Editor's Note: Last week, we ran a story about the reasons for leaving San Diego. After you, our readers, reacted, we thought it only fair for a born-and-raised Southern Californian to opine on what it means to stay.
There's a story that I've encountered time and time again in California media that never fails to irk me as a lifelong Southern Californian: “I moved to SoCal from Wherever, USA, and now I’m leaving, and here’s all the reasons why.” *throws laptop across room*
As someone who was born and raised in Southern California (raised in Chino, moved to San Diego to attend SDSU, and never left), I feel especially protective of my home. I’ve traveled a lot, and because of this, I can truly appreciate how lucky I was to be born in a place with incredible weather, food, and diversity.
So when I see my fellow writers knock my birthplace, it tends to, let’s say, unnerve me. In fact, I’ve read pieces like these so often, that if I had a nickel for every time I read a story about someone from somewhere who came to LA “on a whim” or to San Diego “because it sounded fun,” then wrote a story for a national publication, telling the rest of the world what it’s “really like to live” in Southern California, I’d have $12,907.85.
These writers are, of course, entitled to their feelings and have had their own experiences that confirm their beliefs. Maybe they really had a rough go of it here; it’s hard starting over in a new place. My issue is with them telling the greater internet-o-sphere what they think it’s like to be a Californian after living here for what equates to about a minute of their lives. In my readings, I’ve found that most of these disenchanted folks have similar gripes, so here’s my counter to each. And guess what, people: It's not so bad to live all of your life in Southern California.
"I want to see the seasons change"
Did you not notice the beach? The desert? Our firestorms that have made national news? The fact that we’re in a serious drought and global warming is, like, super-real?
Look, I get it; I like scarves and boots too. But guess what, America? We wear them here too! The only difference is that it’s not a necessity six months out of the year like it is in whatever wintry hellscape you come from. It’s possible to wear them from about mid-December through February, and that’s about it. Maybe we’ll get another El Niño in the spring, but probably not. We’re known for our sunshine; that’s kind of our schtick.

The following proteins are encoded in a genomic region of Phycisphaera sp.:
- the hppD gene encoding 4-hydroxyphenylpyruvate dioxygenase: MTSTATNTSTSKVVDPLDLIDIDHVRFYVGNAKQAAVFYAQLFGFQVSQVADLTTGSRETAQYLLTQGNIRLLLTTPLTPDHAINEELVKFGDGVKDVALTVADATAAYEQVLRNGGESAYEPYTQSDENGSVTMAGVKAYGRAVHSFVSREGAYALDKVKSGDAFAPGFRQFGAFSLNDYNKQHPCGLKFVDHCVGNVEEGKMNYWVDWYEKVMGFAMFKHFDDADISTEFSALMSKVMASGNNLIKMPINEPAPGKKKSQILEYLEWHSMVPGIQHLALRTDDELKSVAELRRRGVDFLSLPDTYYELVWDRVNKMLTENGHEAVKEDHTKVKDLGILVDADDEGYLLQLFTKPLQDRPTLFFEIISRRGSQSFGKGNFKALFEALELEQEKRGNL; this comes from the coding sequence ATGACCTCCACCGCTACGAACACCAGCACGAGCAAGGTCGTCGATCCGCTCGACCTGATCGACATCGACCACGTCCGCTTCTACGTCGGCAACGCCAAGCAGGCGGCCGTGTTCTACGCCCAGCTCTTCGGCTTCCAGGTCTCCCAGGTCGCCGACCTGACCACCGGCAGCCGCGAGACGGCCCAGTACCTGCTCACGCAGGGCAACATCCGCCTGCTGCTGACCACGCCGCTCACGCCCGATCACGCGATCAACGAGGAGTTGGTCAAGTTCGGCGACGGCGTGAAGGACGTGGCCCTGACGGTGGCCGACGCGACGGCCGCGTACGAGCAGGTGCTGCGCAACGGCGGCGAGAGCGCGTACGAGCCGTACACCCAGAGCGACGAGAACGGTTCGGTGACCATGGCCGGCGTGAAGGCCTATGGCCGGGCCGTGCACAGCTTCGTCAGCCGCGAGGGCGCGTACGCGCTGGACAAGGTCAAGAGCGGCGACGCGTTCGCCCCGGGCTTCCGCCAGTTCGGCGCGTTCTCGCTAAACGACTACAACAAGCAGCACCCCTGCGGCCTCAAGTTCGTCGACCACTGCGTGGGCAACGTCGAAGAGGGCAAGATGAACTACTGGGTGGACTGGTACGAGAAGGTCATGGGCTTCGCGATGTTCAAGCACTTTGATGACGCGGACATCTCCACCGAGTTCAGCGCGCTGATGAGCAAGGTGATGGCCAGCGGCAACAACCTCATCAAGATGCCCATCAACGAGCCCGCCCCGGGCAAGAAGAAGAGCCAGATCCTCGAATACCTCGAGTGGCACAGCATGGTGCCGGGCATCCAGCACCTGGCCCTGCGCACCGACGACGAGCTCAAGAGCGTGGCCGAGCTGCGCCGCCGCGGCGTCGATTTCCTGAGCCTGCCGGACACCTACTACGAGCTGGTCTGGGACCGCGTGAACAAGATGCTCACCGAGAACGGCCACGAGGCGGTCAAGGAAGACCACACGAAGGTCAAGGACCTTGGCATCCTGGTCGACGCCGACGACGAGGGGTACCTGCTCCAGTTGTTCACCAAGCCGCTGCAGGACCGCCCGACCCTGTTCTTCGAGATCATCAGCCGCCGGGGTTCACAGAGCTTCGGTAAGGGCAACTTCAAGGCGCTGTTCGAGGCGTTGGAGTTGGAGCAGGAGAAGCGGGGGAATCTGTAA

If you really care about seeing brown leaves and pumpkins, you can go up to Julian or Arrowhead and check some out. But generally speaking, we’re not going to look like Connecticut in the fall. Because guess what -- we’re California. We'll gladly take 65 degrees and sun in January over the negative-degree windchill in Chicago during the same time. Or year-round fresh produce vs. none in virtually anywhere else in the country.
"No one in California is actually from California"
Correction: No one YOU know is from California.
California has been a state for 166 years, and apparently no one has actually grown up here? Girl, bye.
San Diego is a very international town. We bring people from all around the world to work, study, and live here. What I’ve noticed is that a lot of out-of-towners tend to gravitate towards other people also not from here. They make friends from work, or maybe at a Packers bar where everyone else is also from Green Bay, and that’s their circle -- the end. So I find it unfair when the complaint to anyone who will listen is that "No one here is native." My closest friends and boyfriend are natives, my family members are natives, old classmates of mine are native, and I have a friend who literally has ancestors buried in the historical Old Town Cemetery.
"Everyone in San Diego is superficial"
Everyone YOU know in San Diego is superficial.
Did you think you were going to meet genuine people trying to make it as a screenwriter in LA? Did you expect to meet your soulmate at a networking event in San Diego?